CELEBRATE! profile: Stephen Ferguson '11
Though most news coverage of the Catholic Church focuses on its scandals, the positive impacts of the world’s largest organization can often be understated, which Elon University senior Stephen Ferguson argues based on his research into the emerging public perception of the institution. His work is the latest to be featured in a series of E-net profiles on undergraduate research to be presented during CELEBRATE! 2011.
An active member of the Catholic community on campus and at home, the communications major from Smithtown, N.Y., wanted to help people grasp the “whole story” about the Church.
“From the perspective of the news media, the Church is vilified, it’s portrayed as a group of men who make up oppressive rules that Catholics are expected to follow without question,” he said. “In reality, that’s not how it is. The church is more than just an institution – it’s a community.”
“I honestly feel the news media play a major part in how people perceive it. So much is emphasized about the sex abuse crisis or the Church’s political views on hot-button issues such as abortion or same-sex marriage.”
During a three-month period, Ferguson studied the representation of the church through traditional news media, including USA Today, The New York Times and The Washington Post, as well as self-portrayals in social media and the websites of the Vatican and United States Conference of Catholic Bishops.
With his mentor, associate professor of communications Kenn Gaither, Ferguson developed a rubric that categorized news subsidies and articles. Each article was studied using the method of narrative analysis, based on the publication date, headline, key words and dominant themes.
“We then took the coding sheet and looked for common words and themes that started to emerge and then began to develop narratives that would guide the research paper,” Ferguson said.
In its own publications, the Church gives attention to social reform and controversial political or socioeconomic issues, including immigration, abortion and health care. They also place emphasis on social justice, such as helping the poor, in response to disasters such as the disasters in Haiti and Chile, Ferguson said. Inter-faith dialogue has also become increasingly significant.
“(The Church) is becoming more cognizant of different faith beliefs and making sure people are in communication with one another,” he said. “The USCCB and the Vatican are emphasizing collaboration with Jews, Hindus, Muslims and working together to form collaborations with one another to become more religiously literate.”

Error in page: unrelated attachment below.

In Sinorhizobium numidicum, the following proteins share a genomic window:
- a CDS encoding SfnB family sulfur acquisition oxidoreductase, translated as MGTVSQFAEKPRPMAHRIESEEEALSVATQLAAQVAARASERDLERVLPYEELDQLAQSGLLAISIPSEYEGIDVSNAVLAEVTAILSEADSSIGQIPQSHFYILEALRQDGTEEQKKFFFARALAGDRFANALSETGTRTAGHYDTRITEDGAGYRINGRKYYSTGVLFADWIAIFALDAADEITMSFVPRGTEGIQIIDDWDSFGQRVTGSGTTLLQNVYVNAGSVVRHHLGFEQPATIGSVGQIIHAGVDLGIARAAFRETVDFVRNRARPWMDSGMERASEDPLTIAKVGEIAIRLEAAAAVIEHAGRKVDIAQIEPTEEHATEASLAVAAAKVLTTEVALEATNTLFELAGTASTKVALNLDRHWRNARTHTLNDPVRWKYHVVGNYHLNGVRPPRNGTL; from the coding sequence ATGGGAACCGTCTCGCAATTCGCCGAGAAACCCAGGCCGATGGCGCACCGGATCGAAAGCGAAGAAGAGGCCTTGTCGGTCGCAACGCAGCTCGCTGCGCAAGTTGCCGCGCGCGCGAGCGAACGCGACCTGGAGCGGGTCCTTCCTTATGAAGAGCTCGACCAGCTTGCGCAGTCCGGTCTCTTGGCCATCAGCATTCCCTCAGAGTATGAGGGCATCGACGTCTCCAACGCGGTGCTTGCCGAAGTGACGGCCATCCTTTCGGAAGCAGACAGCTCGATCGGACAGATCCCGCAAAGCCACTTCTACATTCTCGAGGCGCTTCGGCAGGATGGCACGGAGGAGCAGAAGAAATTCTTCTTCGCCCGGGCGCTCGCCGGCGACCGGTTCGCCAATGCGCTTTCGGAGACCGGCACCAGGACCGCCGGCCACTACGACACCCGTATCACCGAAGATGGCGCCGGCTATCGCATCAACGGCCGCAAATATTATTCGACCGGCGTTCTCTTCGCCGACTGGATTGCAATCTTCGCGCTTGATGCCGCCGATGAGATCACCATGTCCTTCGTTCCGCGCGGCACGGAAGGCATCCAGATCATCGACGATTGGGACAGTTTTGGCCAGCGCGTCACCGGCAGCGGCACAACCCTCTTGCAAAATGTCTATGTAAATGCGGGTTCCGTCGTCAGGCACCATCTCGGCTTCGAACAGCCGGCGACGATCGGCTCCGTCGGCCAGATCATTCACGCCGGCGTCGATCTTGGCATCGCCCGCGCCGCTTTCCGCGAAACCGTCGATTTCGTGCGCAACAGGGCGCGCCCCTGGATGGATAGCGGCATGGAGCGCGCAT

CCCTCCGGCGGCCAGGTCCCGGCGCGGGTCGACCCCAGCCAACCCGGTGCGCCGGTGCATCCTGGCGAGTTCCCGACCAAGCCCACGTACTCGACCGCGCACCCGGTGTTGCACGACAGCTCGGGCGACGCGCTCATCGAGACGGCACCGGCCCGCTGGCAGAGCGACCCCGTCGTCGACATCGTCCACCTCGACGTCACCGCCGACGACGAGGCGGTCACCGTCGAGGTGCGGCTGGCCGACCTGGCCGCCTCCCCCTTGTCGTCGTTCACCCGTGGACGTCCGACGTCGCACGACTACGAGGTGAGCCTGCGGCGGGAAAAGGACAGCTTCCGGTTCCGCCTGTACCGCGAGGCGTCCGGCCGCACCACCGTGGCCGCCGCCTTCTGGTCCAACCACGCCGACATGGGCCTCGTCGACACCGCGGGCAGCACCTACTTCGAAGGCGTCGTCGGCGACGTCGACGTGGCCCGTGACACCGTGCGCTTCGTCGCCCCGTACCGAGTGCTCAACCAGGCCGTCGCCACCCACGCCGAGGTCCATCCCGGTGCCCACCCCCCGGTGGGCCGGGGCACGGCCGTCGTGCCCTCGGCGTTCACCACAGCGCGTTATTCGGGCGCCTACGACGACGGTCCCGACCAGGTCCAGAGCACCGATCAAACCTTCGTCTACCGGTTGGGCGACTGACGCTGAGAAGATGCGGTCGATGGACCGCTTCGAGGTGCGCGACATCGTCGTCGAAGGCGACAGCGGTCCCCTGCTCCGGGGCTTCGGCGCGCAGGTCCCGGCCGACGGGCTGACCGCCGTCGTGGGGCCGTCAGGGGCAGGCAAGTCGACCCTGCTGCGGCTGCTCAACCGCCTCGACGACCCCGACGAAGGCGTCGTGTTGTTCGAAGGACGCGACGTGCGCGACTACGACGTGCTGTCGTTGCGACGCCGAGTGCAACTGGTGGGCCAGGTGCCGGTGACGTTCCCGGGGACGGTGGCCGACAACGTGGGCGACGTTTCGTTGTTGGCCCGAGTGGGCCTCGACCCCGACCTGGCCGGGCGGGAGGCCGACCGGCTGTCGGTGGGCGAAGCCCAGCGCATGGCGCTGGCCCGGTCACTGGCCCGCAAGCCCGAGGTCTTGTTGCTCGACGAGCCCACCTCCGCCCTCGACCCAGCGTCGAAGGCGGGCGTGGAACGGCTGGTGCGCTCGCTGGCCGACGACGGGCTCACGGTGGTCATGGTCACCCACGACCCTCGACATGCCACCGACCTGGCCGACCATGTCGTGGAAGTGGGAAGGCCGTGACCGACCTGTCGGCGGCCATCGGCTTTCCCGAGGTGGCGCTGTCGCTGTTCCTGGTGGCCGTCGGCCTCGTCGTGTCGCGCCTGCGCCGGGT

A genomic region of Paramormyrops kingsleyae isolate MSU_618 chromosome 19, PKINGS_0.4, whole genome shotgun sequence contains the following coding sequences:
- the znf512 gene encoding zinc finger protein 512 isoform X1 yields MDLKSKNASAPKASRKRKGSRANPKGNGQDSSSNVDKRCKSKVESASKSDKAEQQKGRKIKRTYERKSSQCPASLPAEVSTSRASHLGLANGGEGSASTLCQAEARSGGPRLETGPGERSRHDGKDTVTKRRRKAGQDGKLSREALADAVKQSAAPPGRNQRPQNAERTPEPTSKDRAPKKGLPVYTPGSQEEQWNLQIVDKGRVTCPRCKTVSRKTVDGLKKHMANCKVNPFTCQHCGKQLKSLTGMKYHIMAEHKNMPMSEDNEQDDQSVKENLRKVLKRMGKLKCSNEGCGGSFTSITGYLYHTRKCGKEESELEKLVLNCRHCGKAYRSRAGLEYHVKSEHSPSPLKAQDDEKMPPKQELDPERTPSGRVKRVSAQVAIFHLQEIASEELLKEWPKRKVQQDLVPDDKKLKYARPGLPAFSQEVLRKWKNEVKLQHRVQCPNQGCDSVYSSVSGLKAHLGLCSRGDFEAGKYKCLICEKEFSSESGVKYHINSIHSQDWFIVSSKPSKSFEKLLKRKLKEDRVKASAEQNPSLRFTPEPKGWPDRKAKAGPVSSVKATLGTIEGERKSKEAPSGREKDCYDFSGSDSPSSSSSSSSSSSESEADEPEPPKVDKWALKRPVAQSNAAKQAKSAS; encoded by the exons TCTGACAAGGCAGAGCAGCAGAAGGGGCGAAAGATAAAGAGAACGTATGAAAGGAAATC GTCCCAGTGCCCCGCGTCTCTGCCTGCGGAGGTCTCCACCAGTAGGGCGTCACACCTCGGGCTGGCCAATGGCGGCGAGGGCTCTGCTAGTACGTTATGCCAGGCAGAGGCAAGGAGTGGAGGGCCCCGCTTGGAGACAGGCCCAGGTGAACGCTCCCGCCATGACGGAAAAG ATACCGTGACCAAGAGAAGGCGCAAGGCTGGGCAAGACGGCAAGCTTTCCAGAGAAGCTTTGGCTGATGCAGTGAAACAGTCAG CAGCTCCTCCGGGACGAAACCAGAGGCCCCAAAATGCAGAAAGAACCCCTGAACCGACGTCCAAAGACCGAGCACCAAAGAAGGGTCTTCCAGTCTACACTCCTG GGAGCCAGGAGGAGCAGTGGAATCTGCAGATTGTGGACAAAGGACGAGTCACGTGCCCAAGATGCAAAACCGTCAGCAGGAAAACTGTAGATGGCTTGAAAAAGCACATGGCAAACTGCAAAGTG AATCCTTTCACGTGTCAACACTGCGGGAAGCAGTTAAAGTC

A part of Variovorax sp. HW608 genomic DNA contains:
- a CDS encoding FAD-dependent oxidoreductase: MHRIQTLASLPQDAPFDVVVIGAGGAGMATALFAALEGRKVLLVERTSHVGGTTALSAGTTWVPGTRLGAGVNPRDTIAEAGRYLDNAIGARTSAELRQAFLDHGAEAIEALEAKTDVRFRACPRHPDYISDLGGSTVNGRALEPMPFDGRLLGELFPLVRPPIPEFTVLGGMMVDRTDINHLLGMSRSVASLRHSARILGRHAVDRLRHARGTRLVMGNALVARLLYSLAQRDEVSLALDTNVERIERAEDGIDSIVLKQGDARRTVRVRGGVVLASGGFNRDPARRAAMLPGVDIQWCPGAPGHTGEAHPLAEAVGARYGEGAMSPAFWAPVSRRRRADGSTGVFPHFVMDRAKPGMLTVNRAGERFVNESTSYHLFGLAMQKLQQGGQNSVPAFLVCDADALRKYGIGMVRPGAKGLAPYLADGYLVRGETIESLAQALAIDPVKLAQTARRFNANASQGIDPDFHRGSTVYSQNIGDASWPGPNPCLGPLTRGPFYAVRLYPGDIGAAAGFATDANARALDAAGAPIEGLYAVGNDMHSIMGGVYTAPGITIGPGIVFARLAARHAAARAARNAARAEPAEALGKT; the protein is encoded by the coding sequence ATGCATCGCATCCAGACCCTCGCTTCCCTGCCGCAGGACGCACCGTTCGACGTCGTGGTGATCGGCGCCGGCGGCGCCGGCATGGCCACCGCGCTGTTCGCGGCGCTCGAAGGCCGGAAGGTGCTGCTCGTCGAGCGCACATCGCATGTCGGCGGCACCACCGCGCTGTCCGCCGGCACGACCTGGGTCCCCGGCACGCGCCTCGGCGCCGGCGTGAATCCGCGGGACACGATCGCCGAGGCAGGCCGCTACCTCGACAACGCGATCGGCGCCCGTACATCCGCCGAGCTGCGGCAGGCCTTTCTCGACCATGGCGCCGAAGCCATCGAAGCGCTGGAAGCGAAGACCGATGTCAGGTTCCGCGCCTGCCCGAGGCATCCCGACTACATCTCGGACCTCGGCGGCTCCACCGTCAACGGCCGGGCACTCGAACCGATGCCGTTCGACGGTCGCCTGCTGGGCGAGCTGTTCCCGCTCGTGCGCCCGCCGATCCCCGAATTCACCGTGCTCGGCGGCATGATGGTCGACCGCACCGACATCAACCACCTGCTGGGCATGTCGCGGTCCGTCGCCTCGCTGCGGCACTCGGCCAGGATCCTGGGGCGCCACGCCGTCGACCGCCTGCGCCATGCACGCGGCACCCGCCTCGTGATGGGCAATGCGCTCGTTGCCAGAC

The Catholic Church is still influential in shaping the discussion about societal issues, Gaither said, so it is important to understand not only its role but also how it represents itself.
“It’s an excellent topic and his angle of looking at social media is a fresh approach because much research has been done on how the Catholic Church represents itself in more traditional ways,” Gaither said, “but he’s looking at cutting-edge tools being used by the church and to what ends. It tells us a lot about this centuries-old institution.”
Ferguson said he was most surprised by the common disconnect in the media between the Vatican and the Catholic Church.
“It seems the church as a whole is being pitted against its authority,” he said. “There’s a disconnect there because the Vatican is the official voice of the church but it seems that the church itself is looking to project its own opinions in news media.”
Still, he said he is not out to discredit the media.
“They have uncovered a great many evils concerning individual people within the Church,” he said. “But the Church does a great many things as well, and people deserve to hear those stories, too. It’s about fairness. It’s about the whole truth.”
After graduating from Elon with a degree in strategic communications, Ferguson will work toward a graduate degree in education from the University of Notre Dame. At Elon, he has served as vice president of Catholic Campus Ministry, as a head staff member of New Student Orientation, and as an Elon 101 teacher’s assistant.
- Written by Caitlin O'Donnell '13